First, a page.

Parrish named 2021 Canada Games CEO
Wayne Parrish was announced Wednesday as the CEO for the 2021 Canada Games. Photos by TESS PUCHALSKI.
From a nationwide search and a list of more that 50 applicants, the 2021 Canada Games has chosen Wayne Parrish as its chief executive officer.
The initial applications were shortlisted to nine and then four before Parrish emerged as the clear choice.
“It is his diverse experience,” said Doug Hamilton, the 2021 Canada Games transformational leader. “It is his business experience, media experience and sports experience; all the areas that we thought were critical to the role.”
Parrish is the former chief operating officer for Postmedia Network. His experience in the sport sector includes serving as president and CEO of Canada Basketball. He is currently the co-chair of Canada Basketball and President of Sport Media Enterprises.
The selection committee was also impressed with Parrish’s people skills.
“We discovered how collaborative he is, he is a great listener, he works as part of a team and our whole approach to this has been to organize it as a team,” Hamilton said.
Parrrish describes his leadership style as very collaborative.
“Everything I have ever done in media, business or sports has been based on having a wonderful team to work with and I think that success in any of those endeavours or in life comes from the principles or values that you bring to a sports team or a sports team environment,” he said.
“Basketball is my passion and all the things that go into making a basketball team work: Selflessness; lack of ego, working well together. All of those things lead to good results.”
Parrish first steps will involved the Games’ budget.
“We certainly have to secure the financial side of the organization,” he said. “There’s still some work to be done there in terms of the capital funding, that’s important.”
Next up, will be to build his staff.
“It’s important to put the right personnel together,” he said. “From what everyone has told me, there’s tremendous talent in the Niagara Region and we will be looking to try and bring along that talent to our team in the coming weeks and months.”
He has no sense yet of what the Canada Games’ operating budget or capital budget will be yet.
“Obviously, the Canada Games is not the same as the Olympic Games or even a Pan-American Games, but I think it is in the tens of millions of dollars and there’s a prescription the Canada Games Council sort of sets up in terms of the budget,” he said. “I will be getting into all that detail in the next few weeks, but I don’t have a strong sense of it now.”
Parrish describes the operating side of the budget as being in good shape.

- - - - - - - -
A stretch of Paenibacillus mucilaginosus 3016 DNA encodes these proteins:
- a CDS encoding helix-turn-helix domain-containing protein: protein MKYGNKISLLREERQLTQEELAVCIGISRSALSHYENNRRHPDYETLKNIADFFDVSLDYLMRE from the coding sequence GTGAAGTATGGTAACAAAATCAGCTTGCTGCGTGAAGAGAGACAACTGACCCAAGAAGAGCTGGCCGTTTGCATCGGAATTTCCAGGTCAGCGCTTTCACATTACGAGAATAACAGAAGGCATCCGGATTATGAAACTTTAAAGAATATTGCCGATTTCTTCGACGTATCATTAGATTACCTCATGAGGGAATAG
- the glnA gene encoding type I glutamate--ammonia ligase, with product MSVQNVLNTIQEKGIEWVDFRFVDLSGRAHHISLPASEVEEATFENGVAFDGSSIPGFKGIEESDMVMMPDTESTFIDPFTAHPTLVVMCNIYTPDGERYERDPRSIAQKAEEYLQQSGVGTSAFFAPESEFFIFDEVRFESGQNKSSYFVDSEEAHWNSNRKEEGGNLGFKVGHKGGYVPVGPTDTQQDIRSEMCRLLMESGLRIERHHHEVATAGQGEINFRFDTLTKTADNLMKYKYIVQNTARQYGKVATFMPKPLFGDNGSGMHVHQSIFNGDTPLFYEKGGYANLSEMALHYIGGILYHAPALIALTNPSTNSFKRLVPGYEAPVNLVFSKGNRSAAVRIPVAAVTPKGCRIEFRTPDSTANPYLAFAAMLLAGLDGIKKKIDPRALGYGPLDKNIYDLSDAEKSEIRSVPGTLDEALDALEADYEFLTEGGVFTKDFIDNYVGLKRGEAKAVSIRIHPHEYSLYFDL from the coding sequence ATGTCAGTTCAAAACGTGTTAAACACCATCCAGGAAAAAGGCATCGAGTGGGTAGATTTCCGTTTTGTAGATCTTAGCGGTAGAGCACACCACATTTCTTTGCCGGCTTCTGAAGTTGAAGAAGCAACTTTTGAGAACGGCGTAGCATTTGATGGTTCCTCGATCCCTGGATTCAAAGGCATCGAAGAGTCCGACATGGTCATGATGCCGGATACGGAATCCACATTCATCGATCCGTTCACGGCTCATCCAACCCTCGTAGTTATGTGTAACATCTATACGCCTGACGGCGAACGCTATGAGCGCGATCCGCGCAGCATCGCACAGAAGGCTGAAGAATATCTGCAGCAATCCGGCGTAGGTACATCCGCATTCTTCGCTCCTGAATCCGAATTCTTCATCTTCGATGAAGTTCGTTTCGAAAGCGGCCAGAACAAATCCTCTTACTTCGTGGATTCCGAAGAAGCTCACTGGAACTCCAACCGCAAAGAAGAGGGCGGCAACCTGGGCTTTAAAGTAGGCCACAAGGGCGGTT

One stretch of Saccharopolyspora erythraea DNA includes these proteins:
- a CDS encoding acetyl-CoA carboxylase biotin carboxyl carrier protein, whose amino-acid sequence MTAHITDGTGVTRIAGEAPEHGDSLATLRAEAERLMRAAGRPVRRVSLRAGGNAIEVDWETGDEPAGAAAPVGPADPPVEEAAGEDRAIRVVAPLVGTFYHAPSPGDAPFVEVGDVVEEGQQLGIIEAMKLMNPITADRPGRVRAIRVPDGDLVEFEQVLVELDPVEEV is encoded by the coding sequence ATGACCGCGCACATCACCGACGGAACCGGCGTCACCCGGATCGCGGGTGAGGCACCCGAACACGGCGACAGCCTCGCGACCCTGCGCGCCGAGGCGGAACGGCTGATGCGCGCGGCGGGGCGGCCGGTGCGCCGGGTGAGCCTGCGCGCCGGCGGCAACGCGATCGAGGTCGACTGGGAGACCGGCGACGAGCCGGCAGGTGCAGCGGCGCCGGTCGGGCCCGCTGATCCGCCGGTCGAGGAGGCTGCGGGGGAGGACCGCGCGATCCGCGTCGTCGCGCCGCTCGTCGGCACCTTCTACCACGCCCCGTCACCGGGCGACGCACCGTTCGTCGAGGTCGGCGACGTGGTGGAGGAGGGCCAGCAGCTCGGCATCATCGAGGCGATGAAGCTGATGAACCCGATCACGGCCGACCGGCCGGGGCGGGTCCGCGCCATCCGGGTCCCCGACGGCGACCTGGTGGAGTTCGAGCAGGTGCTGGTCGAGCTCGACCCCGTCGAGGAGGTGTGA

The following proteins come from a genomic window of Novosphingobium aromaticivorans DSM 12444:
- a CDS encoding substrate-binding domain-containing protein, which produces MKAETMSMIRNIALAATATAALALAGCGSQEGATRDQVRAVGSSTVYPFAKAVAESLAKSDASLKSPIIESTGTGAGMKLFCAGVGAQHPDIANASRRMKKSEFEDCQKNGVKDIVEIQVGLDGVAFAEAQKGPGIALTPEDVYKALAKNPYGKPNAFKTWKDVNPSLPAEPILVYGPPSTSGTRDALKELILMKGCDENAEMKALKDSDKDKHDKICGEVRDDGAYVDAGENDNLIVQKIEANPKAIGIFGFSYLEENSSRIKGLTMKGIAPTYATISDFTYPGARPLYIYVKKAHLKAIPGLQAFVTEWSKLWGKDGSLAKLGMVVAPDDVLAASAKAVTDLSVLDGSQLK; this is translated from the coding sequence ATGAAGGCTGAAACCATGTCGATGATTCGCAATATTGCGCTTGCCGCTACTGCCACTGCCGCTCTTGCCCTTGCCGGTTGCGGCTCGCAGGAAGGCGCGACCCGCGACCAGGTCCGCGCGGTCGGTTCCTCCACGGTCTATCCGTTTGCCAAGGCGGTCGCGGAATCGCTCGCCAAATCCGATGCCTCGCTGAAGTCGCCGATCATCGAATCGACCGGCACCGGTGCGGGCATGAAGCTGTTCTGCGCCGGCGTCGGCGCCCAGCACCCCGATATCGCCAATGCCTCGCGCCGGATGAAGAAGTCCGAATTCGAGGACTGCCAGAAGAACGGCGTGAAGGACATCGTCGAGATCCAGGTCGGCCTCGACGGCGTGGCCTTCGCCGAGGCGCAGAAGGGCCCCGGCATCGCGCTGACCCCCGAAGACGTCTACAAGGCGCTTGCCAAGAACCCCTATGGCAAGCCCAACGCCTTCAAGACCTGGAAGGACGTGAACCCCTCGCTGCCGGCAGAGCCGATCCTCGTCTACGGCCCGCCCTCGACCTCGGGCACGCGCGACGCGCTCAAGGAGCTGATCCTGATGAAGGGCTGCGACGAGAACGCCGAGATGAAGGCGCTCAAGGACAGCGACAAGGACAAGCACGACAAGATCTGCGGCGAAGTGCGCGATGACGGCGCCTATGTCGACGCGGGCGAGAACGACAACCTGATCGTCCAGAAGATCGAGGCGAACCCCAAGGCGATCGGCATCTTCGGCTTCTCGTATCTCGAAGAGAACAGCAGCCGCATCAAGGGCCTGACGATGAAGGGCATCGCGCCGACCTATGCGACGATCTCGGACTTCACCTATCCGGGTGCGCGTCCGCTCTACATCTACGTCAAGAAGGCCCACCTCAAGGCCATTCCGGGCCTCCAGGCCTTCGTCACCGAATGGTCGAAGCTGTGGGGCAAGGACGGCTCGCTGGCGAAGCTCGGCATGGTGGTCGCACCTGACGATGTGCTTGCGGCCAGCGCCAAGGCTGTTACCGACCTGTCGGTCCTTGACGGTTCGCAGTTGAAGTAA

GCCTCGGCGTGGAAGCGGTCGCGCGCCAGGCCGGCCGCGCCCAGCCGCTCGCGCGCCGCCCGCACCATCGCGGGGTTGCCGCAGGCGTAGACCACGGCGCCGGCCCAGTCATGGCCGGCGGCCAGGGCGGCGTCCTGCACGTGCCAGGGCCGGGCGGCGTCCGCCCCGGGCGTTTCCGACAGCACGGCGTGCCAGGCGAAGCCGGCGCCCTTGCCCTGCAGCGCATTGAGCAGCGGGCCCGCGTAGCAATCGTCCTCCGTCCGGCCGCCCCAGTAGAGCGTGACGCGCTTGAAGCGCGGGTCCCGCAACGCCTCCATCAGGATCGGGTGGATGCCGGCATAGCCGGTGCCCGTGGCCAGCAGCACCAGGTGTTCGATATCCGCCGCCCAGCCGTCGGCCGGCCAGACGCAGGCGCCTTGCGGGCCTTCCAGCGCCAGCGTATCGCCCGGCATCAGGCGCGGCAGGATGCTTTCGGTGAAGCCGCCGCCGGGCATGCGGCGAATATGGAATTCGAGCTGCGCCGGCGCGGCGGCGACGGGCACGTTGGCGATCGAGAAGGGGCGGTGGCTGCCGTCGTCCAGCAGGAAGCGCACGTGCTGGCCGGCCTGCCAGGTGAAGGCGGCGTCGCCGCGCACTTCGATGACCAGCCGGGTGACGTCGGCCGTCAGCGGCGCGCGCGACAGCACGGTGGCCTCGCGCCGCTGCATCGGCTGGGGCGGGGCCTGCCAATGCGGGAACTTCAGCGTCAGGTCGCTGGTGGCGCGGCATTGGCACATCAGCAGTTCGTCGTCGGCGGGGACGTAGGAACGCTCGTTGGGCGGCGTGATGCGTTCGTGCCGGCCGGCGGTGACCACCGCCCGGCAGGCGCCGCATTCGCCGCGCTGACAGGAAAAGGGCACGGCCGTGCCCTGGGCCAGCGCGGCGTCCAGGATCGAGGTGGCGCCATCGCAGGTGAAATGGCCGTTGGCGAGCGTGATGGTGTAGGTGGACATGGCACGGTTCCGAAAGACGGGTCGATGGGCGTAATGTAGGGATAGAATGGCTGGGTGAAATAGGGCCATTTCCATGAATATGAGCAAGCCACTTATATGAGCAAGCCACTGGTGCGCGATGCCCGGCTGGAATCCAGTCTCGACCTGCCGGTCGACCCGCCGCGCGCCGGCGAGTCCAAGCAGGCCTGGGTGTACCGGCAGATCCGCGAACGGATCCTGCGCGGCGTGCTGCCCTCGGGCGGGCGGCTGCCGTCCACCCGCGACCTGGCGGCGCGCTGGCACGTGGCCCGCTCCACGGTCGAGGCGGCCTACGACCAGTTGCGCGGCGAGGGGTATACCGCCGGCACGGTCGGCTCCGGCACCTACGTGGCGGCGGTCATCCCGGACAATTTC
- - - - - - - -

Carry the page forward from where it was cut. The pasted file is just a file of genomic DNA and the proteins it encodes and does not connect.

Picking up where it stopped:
“Obviously we will be reaching out to embrace business in the Niagara region but the other side of it is the capital side and that’s where you can create facilities and legacies that will last well beyond the summer of 2021. I think that is the real opportunity.”
The facilities are only part of the equation.
“I’ve been fortunate in my life to attend all the major games globally and the history, including Montreal, in the 1970s, 1980s, 1990s and 2000s is that individual areas, regions of countries and cities, spend exhaustively to bring games to their region and you go back a year, two years after those games had ended and you would see facilities that were in disrepair. There was no preparation for the operating budgets that were required after the games.
“The opportunity is to have physical facilities that are derived from the games, but we’re hopeful the legacy can be in people and in human terms as well. That is a lot less tangible but a lot more challenging.”
He’s hoping the games will create the kinds of programs and opportunities for young people that will allow them to flourish, develop and stay in Niagara and be significant factors in the growth and development of the region.
“That is probably the more elusive objective, but that’s very much what the host society is interested in and it’s very much what caused me to sign on and want to be a part of this.”
He is most excited to meet people in Niagara and have a lot of coffees and maybe a few beers with many different people.
“Early days, I need to listen to so many people in this community, people involved with sport, people not involved with sport, to understand the community as quickly as I can,” he said. “That is the way I will be the most helpful in terms of building the kind of games, the kind of future that the community certainly deserves.”
There are a number of challenges he will face.
“Canada Games don’t have the budget of Olympic Games or Pan-Ams, nor should they,” he said. “It’s making ends meet with budgets that will be, I’m sure, constrained.
“It’s using and leveraging the relationships with people in the community and leveraging the community itself to make $10 feel like a $100 and to create the kind of experience for the citizens of Niagara and also the athletes through those weeks in 2021 and all the events that lead up to it that they will remember and cherish for the rest of their lives.”
Parrish knows he has to inspire people to become involved in the event.
“We are going to require 5,000 volunteers to put these games together in the right way.
2021 Canada Games has established a temporary office at the old courthouse in St. Catharines but is still looking for a location for the permanent office.
“It’s a pop up operation for the first six months or so and then it ramps up to a point where it is a nuthouse the last six months,” Parrish said.
The Games will bring about 5,600 young athletes and their coaches from across Canada to Niagara for 18 days in the summer of 2021. The event is expected to attract between 20,000 and 30,000 visitors and provide $200 million in economic impact.